Funaki then retired from mixed martial arts competition, he had a retirement ceremony in Pancrase in late 2000.
Funaki departed from Pancrase after a win over Tony Petarra in September 1999 due to accumulated injuries and, according to fellow Pancrase fighter Bas Rutten, being burnt out from the hectic Pancrase schedule.
Funaki is widely considered to be one of the greatest Japanese fighters in mixed martial arts history. Sherdog.com ranked him as the #1 mixed martial artist in the world for the years 1996 and 1997, and also had him ranked as a top 4 pound for pound fighter from 1993 to 1998.
At Pancrase 1996 Anniversary Show, Masakatsu challenged King of Pancrase Bas Rutten in what is considered to be one of the greatest fights in Pancrase history. Funaki came close to finishing the match earlier with an ankle lock, but Rutten miraculously escaped and continued to fight. Funaki made a wide usage of the knee-on-stomach and mount positions to initiate leglock attacks, but the Dutchman countered every time and eventually pushed Masakatsu away from him, after which Funaki threw an illegal kick to Rutten, who was on his knees. Rutten proceeded to knock Funaki down with a palm strike, and then completely broke his nose with a second palm strike. Stunned, Funaki tried to stand up with Rutten, only for Bas to capitalize with his famed striking game. Rutten knocked him down twice with palms and knees, and then landed a lengthy, unanswered string of strikes, until a knee to the face finally downed Funaki.
In 1995, after taking revenge on Jason DeLucia by defeating him via submission, Funaki was pitted against Frank Shamrock, Ken's adoptive brother and next rising star of the company. Funaki again showed his new found affinity for working from the bottom, fending Frank off from his guard and catching him in a triangle choke/kimura combination for a rope escape, before finishing him with a toehold. Funaki's next match would be an upset loss to former Shooto fighter Manabu Yamada, in which Yamada flipped over a mount and caught Funaki in a heel hook for the finish. Funaki bounced back against Pancrase rookie Guy Mezger in a back and forth match, which saw Mezger dominating the action with kicks, strikes and pressure until Funaki clamped an achilles lock to get the win.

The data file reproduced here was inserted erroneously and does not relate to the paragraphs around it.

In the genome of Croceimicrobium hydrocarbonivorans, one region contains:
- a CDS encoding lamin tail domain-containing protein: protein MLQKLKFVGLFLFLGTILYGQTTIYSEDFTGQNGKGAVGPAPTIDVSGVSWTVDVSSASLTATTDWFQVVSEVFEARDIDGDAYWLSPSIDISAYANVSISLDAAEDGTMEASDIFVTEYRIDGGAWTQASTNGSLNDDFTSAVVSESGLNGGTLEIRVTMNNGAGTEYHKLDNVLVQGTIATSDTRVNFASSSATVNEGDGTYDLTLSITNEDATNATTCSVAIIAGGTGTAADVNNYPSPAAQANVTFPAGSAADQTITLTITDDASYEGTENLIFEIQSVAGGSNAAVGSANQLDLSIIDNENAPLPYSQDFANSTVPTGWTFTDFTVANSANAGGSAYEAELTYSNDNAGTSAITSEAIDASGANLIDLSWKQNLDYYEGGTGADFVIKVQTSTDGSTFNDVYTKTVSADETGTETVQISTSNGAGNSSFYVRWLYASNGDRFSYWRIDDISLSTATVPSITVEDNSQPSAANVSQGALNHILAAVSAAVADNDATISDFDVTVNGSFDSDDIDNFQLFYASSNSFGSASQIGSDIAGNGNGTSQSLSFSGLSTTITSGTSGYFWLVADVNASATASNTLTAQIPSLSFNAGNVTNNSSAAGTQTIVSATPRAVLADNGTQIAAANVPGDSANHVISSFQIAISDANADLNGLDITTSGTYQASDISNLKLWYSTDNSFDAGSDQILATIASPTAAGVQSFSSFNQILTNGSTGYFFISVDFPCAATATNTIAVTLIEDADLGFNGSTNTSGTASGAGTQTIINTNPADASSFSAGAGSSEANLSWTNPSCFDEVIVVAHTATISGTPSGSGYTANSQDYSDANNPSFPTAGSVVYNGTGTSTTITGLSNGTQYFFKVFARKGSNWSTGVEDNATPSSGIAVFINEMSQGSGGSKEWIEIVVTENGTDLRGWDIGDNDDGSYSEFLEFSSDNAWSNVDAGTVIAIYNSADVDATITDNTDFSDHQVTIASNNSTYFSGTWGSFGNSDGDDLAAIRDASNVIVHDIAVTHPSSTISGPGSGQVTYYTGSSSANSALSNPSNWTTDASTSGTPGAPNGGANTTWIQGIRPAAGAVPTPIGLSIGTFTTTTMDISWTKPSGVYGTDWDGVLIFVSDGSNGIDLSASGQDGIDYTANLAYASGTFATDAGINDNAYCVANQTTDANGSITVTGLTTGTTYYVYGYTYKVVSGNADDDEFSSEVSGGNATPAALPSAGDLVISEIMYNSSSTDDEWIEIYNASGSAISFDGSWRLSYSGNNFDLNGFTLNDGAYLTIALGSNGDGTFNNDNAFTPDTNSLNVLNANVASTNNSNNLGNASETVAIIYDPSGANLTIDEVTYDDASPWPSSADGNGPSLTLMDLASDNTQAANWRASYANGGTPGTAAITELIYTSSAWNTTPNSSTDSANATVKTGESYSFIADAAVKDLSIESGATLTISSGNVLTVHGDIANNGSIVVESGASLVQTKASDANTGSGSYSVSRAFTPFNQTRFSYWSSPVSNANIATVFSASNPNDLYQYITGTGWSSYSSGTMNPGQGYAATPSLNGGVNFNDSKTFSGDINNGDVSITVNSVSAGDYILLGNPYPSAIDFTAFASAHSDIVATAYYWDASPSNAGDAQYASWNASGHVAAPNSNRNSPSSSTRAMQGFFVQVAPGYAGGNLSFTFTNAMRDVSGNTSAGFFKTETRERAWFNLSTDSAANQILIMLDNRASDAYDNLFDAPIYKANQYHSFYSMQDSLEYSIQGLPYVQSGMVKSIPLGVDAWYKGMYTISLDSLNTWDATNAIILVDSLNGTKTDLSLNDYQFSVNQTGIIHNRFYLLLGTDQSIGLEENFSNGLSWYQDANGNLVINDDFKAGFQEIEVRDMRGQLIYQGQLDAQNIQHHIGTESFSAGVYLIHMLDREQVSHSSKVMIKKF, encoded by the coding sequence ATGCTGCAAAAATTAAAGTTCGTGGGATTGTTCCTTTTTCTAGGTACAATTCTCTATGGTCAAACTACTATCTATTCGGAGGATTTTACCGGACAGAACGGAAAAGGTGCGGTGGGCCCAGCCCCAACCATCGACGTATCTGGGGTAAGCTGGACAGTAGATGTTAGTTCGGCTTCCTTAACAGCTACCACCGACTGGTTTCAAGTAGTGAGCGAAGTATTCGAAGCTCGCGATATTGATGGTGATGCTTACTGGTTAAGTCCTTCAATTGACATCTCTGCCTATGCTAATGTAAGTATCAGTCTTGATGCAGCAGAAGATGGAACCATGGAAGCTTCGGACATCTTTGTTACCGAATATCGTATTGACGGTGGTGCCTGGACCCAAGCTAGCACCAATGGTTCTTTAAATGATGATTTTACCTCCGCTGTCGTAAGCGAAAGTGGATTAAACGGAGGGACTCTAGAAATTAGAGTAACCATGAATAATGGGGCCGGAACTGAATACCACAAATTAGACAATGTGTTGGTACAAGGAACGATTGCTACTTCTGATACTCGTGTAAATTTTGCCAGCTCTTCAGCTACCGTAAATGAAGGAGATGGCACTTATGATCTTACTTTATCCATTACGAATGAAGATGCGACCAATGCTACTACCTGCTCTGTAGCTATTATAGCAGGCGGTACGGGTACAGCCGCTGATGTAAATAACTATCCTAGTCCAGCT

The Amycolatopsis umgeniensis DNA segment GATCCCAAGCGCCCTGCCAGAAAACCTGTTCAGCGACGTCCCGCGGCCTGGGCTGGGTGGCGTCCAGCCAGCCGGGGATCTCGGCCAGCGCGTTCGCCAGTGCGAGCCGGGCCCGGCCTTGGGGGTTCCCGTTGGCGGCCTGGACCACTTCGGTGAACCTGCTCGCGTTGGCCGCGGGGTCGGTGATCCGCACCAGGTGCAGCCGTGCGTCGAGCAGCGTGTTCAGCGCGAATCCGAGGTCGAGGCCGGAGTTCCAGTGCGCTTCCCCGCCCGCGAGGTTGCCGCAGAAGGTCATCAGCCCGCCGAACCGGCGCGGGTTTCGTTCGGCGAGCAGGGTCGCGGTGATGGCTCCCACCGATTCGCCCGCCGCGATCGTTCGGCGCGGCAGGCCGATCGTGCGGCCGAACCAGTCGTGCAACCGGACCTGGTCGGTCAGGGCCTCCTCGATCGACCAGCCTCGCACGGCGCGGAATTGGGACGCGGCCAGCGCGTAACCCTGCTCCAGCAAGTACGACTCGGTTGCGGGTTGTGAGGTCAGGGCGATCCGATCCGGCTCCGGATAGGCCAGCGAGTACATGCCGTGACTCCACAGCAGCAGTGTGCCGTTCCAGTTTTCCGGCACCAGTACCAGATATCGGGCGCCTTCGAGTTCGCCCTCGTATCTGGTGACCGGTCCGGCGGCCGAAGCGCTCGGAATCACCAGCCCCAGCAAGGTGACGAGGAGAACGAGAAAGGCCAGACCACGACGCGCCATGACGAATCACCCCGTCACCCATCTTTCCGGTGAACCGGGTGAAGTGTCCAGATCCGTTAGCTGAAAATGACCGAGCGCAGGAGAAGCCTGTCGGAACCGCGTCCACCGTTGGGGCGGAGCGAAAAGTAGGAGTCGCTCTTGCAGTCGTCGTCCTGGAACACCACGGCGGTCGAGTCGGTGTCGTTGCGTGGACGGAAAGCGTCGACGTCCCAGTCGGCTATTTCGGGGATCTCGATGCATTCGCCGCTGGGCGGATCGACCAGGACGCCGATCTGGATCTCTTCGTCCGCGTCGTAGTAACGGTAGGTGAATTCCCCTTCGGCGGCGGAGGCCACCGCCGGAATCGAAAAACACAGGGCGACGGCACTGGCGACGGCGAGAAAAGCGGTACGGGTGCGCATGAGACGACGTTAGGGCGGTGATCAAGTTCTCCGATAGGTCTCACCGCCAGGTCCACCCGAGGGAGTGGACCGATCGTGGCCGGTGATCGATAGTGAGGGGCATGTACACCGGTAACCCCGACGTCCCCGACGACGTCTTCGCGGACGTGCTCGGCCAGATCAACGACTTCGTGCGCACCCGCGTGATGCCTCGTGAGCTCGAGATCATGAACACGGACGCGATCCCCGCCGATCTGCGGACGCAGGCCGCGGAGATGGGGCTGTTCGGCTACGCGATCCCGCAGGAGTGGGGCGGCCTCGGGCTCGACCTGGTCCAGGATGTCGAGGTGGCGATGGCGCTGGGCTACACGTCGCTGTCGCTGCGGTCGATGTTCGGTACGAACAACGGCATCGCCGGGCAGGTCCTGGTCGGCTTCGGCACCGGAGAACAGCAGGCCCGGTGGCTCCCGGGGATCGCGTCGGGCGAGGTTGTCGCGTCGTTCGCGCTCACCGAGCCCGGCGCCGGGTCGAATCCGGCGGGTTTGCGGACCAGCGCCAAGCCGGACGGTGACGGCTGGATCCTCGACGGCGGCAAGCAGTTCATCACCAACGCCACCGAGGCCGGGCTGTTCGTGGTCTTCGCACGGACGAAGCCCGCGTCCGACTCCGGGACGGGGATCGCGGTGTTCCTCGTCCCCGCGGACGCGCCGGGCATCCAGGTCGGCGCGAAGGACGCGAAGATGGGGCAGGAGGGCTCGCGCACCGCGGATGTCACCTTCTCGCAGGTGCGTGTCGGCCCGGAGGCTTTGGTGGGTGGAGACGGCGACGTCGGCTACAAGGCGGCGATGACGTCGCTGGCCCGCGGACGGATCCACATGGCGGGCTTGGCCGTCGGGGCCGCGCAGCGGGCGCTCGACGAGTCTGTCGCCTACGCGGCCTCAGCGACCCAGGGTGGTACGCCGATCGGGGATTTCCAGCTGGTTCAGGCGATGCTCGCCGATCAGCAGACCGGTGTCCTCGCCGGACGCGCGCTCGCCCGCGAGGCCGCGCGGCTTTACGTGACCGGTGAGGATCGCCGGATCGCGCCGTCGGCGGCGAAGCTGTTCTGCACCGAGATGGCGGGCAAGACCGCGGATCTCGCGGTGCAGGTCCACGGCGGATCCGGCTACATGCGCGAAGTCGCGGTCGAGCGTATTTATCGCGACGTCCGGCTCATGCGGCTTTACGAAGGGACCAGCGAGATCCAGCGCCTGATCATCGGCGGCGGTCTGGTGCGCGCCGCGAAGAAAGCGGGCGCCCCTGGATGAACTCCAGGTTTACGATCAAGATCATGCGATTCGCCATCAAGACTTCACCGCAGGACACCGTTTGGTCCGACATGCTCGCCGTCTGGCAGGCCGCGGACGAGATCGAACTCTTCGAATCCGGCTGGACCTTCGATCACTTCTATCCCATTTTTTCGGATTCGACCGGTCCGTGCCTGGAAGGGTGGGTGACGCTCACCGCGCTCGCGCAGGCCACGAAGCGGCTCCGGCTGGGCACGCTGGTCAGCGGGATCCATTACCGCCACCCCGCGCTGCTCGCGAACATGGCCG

Funaki's last high level bout in 1995 would be a rematch with Frank Shamrock. Funaki mocked Frank, keeping his hands low and even throwing a flying spinning heel kick in an instance, but he was caught in a choke and forced to spend a rope escape before returning the favor with a triangle armbar. Funaki got the advantage in points with a rolling toehold, but he then was shockingly forced to tap out in a leglock exchange, losing the match. In his biography, Shamrock claims to believe that Funaki took a dive and allowed himself to be defeated in order to build Frank's popularity.